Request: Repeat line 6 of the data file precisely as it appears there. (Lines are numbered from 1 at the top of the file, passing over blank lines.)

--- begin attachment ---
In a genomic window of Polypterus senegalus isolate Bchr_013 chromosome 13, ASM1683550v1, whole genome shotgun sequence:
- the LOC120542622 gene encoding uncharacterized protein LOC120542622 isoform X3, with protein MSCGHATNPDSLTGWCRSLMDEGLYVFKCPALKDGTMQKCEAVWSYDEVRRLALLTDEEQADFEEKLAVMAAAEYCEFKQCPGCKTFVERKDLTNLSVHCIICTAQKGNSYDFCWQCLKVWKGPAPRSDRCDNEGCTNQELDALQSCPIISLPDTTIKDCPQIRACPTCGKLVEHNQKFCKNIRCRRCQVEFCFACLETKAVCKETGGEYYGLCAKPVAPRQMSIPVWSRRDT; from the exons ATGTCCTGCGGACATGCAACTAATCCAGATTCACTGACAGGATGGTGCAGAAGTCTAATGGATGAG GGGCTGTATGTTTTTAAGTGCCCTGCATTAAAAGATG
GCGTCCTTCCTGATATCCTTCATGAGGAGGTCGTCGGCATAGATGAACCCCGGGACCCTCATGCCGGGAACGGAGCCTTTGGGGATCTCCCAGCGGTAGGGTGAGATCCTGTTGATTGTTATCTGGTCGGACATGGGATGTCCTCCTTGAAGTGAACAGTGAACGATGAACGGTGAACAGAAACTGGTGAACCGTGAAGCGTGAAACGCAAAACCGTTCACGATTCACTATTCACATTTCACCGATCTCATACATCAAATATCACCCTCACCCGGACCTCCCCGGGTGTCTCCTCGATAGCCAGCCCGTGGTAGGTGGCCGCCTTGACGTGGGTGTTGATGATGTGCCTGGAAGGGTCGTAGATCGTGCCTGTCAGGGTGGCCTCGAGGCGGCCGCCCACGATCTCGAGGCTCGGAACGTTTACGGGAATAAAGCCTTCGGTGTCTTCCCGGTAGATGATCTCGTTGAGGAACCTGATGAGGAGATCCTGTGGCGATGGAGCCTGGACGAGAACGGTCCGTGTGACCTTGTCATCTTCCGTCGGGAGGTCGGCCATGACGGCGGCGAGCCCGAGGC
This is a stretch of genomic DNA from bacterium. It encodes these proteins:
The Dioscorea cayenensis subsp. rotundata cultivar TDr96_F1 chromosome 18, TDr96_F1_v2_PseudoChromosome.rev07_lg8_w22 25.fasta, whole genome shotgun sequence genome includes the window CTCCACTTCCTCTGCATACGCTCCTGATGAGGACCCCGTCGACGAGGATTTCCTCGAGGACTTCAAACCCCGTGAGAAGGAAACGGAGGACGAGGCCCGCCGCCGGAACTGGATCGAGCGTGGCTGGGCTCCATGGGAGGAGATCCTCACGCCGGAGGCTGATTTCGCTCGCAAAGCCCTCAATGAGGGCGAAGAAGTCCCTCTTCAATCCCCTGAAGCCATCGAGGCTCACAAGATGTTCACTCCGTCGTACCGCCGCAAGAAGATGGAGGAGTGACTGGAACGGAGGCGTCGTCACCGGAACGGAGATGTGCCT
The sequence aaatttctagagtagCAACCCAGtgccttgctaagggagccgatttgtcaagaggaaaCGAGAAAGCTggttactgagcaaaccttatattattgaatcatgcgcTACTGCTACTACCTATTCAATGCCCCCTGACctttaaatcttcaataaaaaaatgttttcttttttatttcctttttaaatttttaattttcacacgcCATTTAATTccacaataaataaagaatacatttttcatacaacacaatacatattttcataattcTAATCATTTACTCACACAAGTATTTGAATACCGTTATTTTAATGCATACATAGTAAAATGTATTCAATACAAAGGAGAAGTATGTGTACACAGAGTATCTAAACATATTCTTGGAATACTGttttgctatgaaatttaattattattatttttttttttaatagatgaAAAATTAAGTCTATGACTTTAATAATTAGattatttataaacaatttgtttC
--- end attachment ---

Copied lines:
The sequence aaatttctagagtagCAACCCAGtgccttgctaagggagccgatttgtcaagaggaaaCGAGAAAGCTggttactgagcaaaccttatattattgaatcatgcgcTACTGCTACTACCTATTCAATGCCCCCTGACctttaaatcttcaataaaaaaatgttttcttttttatttcctttttaaatttttaattttcacacgcCATTTAATTccacaataaataaagaatacatttttcatacaacacaatacatattttcataattcTAATCATTTACTCACACAAGTATTTGAATACCGTTATTTTAATGCATACATAGTAAAATGTATTCAATACAAAGGAGAAGTATGTGTACACAGAGTATCTAAACATATTCTTGGAATACTGttttgctatgaaatttaattattattatttttttttttaatagatgaAAAATTAAGTCTATGACTTTAATAATTAGattatttataaacaatttgtttC